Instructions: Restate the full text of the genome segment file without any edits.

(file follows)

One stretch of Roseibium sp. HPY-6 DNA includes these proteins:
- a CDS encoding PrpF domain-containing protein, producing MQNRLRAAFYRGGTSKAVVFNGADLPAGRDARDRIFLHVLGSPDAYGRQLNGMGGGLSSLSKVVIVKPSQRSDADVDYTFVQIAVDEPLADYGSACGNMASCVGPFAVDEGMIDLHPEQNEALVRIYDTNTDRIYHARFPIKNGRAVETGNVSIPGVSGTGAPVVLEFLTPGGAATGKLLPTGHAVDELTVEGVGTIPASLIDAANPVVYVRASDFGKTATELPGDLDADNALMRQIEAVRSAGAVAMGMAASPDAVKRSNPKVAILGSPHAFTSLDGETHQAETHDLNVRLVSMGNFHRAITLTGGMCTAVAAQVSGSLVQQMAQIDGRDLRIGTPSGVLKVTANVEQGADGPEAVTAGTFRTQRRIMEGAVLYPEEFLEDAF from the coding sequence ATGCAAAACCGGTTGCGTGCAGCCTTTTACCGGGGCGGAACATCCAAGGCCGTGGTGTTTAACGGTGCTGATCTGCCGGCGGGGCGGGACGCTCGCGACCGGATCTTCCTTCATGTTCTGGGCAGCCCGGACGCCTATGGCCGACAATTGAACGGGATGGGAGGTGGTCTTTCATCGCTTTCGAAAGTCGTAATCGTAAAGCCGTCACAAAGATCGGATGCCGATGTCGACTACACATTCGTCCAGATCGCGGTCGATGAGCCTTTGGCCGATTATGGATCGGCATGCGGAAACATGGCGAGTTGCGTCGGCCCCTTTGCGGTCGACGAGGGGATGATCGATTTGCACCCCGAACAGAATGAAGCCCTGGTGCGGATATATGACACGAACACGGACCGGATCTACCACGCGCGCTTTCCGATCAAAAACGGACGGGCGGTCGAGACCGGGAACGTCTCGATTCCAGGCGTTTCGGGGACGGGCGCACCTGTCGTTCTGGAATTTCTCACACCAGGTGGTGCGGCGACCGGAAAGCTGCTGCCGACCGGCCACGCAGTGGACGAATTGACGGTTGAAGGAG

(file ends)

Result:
One stretch of Roseibium sp. HPY-6 DNA includes these proteins:
- a CDS encoding PrpF domain-containing protein, producing MQNRLRAAFYRGGTSKAVVFNGADLPAGRDARDRIFLHVLGSPDAYGRQLNGMGGGLSSLSKVVIVKPSQRSDADVDYTFVQIAVDEPLADYGSACGNMASCVGPFAVDEGMIDLHPEQNEALVRIYDTNTDRIYHARFPIKNGRAVETGNVSIPGVSGTGAPVVLEFLTPGGAATGKLLPTGHAVDELTVEGVGTIPASLIDAANPVVYVRASDFGKTATELPGDLDADNALMRQIEAVRSAGAVAMGMAASPDAVKRSNPKVAILGSPHAFTSLDGETHQAETHDLNVRLVSMGNFHRAITLTGGMCTAVAAQVSGSLVQQMAQIDGRDLRIGTPSGVLKVTANVEQGADGPEAVTAGTFRTQRRIMEGAVLYPEEFLEDAF from the coding sequence ATGCAAAACCGGTTGCGTGCAGCCTTTTACCGGGGCGGAACATCCAAGGCCGTGGTGTTTAACGGTGCTGATCTGCCGGCGGGGCGGGACGCTCGCGACCGGATCTTCCTTCATGTTCTGGGCAGCCCGGACGCCTATGGCCGACAATTGAACGGGATGGGAGGTGGTCTTTCATCGCTTTCGAAAGTCGTAATCGTAAAGCCGTCACAAAGATCGGATGCCGATGTCGACTACACATTCGTCCAGATCGCGGTCGATGAGCCTTTGGCCGATTATGGATCGGCATGCGGAAACATGGCGAGTTGCGTCGGCCCCTTTGCGGTCGACGAGGGGATGATCGATTTGCACCCCGAACAGAATGAAGCCCTGGTGCGGATATATGACACGAACACGGACCGGATCTACCACGCGCGCTTTCCGATCAAAAACGGACGGGCGGTCGAGACCGGGAACGTCTCGATTCCAGGCGTTTCGGGGACGGGCGCACCTGTCGTTCTGGAATTTCTCACACCAGGTGGTGCGGCGACCGGAAAGCTGCTGCCGACCGGCCACGCAGTGGACGAATTGACGGTTGAAGGAG